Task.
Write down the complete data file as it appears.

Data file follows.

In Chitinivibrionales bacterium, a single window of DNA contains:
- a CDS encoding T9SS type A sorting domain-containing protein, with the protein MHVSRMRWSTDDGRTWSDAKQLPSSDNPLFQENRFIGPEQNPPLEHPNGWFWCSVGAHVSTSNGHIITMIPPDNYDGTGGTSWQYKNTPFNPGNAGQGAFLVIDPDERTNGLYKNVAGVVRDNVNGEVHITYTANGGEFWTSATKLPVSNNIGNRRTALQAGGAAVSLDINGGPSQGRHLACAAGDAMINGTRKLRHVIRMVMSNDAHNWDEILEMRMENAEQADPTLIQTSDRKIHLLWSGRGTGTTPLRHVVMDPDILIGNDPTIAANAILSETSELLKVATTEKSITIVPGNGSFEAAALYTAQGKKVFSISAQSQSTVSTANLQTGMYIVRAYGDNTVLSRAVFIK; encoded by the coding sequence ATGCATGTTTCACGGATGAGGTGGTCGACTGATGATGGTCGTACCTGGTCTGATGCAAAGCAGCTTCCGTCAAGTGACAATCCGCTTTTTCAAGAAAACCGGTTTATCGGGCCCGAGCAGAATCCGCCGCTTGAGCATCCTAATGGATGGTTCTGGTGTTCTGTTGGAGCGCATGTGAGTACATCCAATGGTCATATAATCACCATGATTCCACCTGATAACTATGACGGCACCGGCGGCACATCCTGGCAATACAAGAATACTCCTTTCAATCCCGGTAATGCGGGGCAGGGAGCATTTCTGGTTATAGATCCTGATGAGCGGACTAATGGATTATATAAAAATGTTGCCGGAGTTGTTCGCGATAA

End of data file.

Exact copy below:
In Chitinivibrionales bacterium, a single window of DNA contains:
- a CDS encoding T9SS type A sorting domain-containing protein, with the protein MHVSRMRWSTDDGRTWSDAKQLPSSDNPLFQENRFIGPEQNPPLEHPNGWFWCSVGAHVSTSNGHIITMIPPDNYDGTGGTSWQYKNTPFNPGNAGQGAFLVIDPDERTNGLYKNVAGVVRDNVNGEVHITYTANGGEFWTSATKLPVSNNIGNRRTALQAGGAAVSLDINGGPSQGRHLACAAGDAMINGTRKLRHVIRMVMSNDAHNWDEILEMRMENAEQADPTLIQTSDRKIHLLWSGRGTGTTPLRHVVMDPDILIGNDPTIAANAILSETSELLKVATTEKSITIVPGNGSFEAAALYTAQGKKVFSISAQSQSTVSTANLQTGMYIVRAYGDNTVLSRAVFIK; encoded by the coding sequence ATGCATGTTTCACGGATGAGGTGGTCGACTGATGATGGTCGTACCTGGTCTGATGCAAAGCAGCTTCCGTCAAGTGACAATCCGCTTTTTCAAGAAAACCGGTTTATCGGGCCCGAGCAGAATCCGCCGCTTGAGCATCCTAATGGATGGTTCTGGTGTTCTGTTGGAGCGCATGTGAGTACATCCAATGGTCATATAATCACCATGATTCCACCTGATAACTATGACGGCACCGGCGGCACATCCTGGCAATACAAGAATACTCCTTTCAATCCCGGTAATGCGGGGCAGGGAGCATTTCTGGTTATAGATCCTGATGAGCGGACTAATGGATTATATAAAAATGTTGCCGGAGTTGTTCGCGATAA